Among the many rare books donated by the family of Dr. Mark Ravitch, is a handwritten thesis on inguinal hernia. Its author, Joaquim Antonio dos Prazeres-Batalhoz, was a Portuguese naval surgeon and one of the first graduates of the Royal Surgical School in Lisbon. When the Régia Escola de Cirurgia de Lisboa opened in 1825 to educate surgeons, the school was associated with the Hospital de São José. It offered courses in seven subjects over a five-year period, but could not award medical degrees due to an insufficient curriculum. However, its graduates could practice medicine in places where there were no physicians that were educated at the University of Coimbra (the oldest university in Portugal with full privileges).
Before publishing his principal work on hernia bandages (Traité des bandages herniaires, Paris 1786), he already had forty years of experience practicing surgery, studying and perfecting these instruments. He presented the bandages of his invention to the Academy of Sciences in 1773, and published extensively on the subject in the Journal de Medicine in 1775, 1777, and 1783. His name was well known and respected. There was no author writing about hernia bandages in the late 18th and early 19th century who would not refer to or talk about this Parisian truss maker. Juville’s treatise is considered the best 18th century work on the subject.
Treasures from the Rare Book Room: Le Rouge, Avis Très Important Aux Personnes Attaquées de Hernies Ou Descentes, Paris 1784
We know very little about the author of an unusual book on hernia found in the Falk Library Rare Book Collection. Jean Pierre Le Rouge was a surgeon at the College of Surgeons in Paris and at the Hôtel-Dieu in the second half of the 18th century and was the author of two books on hernias. He had 17 years of experience working at the biggest hospital in Paris, Hôtel-Dieu, when he published his first popular work Avis très important aux personnes attaquées de hernies ou descentes [Translation: Very important notice to people attacked by hernia] in 1784. A year later, in 1785, his thesis Dissertatio anatomico-chirurgica de perfecta inguinalis herniae simplicis curatione [Translation: Thesis on the treatment of inguinal hernia] appeared. Both books are very scarce.
The popular tract may be considered an early example of consumer health information. It consists of five chapters, in which the author (1) explains the causes and characteristics of different hernia types; (2) gives advice on limiting physical activities when wearing hernia trusses; (3) points out the need to wear supportive bandages or pessaries; (4) discusses palliative treatment focused on reducing hernias by means of bandages illustrated with the cases from his hospital practice; and (5) provides a composition of a plaster for the radical cure of a hernia.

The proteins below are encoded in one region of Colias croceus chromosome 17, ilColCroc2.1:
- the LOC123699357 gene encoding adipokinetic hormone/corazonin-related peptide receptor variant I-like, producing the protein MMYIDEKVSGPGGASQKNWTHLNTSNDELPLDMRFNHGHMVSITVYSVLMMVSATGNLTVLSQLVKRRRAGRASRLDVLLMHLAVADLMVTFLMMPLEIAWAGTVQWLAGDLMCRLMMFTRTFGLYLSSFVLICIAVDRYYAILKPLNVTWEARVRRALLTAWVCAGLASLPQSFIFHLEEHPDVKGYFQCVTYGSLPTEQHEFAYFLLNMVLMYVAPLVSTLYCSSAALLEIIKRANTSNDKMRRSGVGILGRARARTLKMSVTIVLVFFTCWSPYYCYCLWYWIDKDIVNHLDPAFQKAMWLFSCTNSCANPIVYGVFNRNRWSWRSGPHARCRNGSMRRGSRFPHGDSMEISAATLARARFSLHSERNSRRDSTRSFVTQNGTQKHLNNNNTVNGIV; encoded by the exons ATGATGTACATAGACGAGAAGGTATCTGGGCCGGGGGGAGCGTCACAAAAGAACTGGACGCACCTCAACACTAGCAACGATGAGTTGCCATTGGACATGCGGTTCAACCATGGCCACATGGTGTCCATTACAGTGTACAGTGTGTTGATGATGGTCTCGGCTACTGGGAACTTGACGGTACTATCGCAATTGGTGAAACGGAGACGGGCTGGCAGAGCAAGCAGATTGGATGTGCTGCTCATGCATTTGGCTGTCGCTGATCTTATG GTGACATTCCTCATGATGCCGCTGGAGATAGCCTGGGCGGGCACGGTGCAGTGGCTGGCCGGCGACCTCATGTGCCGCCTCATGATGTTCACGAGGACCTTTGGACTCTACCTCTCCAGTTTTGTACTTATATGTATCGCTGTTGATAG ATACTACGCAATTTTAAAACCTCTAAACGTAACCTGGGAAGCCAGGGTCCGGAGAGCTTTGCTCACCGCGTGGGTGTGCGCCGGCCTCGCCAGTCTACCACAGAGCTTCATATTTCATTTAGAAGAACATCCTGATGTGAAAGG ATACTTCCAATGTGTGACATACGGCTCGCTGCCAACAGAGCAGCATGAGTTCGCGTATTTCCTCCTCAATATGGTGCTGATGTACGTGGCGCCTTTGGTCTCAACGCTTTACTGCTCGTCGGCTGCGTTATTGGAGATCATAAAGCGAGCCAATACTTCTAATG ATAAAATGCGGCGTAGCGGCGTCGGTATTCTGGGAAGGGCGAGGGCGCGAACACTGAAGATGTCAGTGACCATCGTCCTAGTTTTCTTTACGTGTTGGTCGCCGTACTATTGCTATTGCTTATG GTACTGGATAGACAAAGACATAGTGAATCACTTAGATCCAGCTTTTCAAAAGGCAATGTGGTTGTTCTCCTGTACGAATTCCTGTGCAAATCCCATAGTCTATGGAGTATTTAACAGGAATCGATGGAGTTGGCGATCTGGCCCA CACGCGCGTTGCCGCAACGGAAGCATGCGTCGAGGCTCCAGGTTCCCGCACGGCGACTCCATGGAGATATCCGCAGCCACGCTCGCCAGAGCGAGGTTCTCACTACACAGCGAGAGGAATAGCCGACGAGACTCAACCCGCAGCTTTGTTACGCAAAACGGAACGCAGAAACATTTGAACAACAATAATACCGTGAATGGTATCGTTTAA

Jacques-Fabien Gautier D’Agoty (1717-1785), the French anatomist and printmaker, produced his first color printed image of a shell in 1737. He started color printing by making reproductions of oil paintings, but soon turned to producing color-printed images for science. Between 1745 and 1785, he produced more than a dozen illustrated works on anatomy and physics. His cooperation with anatomist Joseph-Guichard Duverney resulted in the publication of three anatomy atlases. After the anatomist’s death, Gautier himself took over the anatomical dissections and demonstrations used for later works. He provided color plates for many periodicals. As a member of the Académie des Sciences, Arts et Belles-Lettres de Dijon, he used his scientific activity to promote his business. His entrepreneurial skills made his printing atelier into a successful family enterprise. He and all of his five sons were influential members of printing and artistic communities in Paris in the mid-18th century.
The artist, Jacques-Fabien Gautier, later known as Gautier D’Agoty (1717-1785), was a French painter, engraver, and printer who moved to Paris around 1735. In the French capital, he briefly worked as an assistant to Jacob Christoph Le Blon, the inventor of a three-color printing process using red, yellow, and blue plates. After Le Blon’s death in 1741, Gautier not only took over the business, but he also successfully claimed the title of “inventor of color printing.” He secured the royal privilege and funding for his own printing endeavor to prove it. The basis of his claim was that in addition to the three plates of colors used by Le Blon, he introduced a fourth, black plate. He further refined the technique by switching the order in which the colors were applied.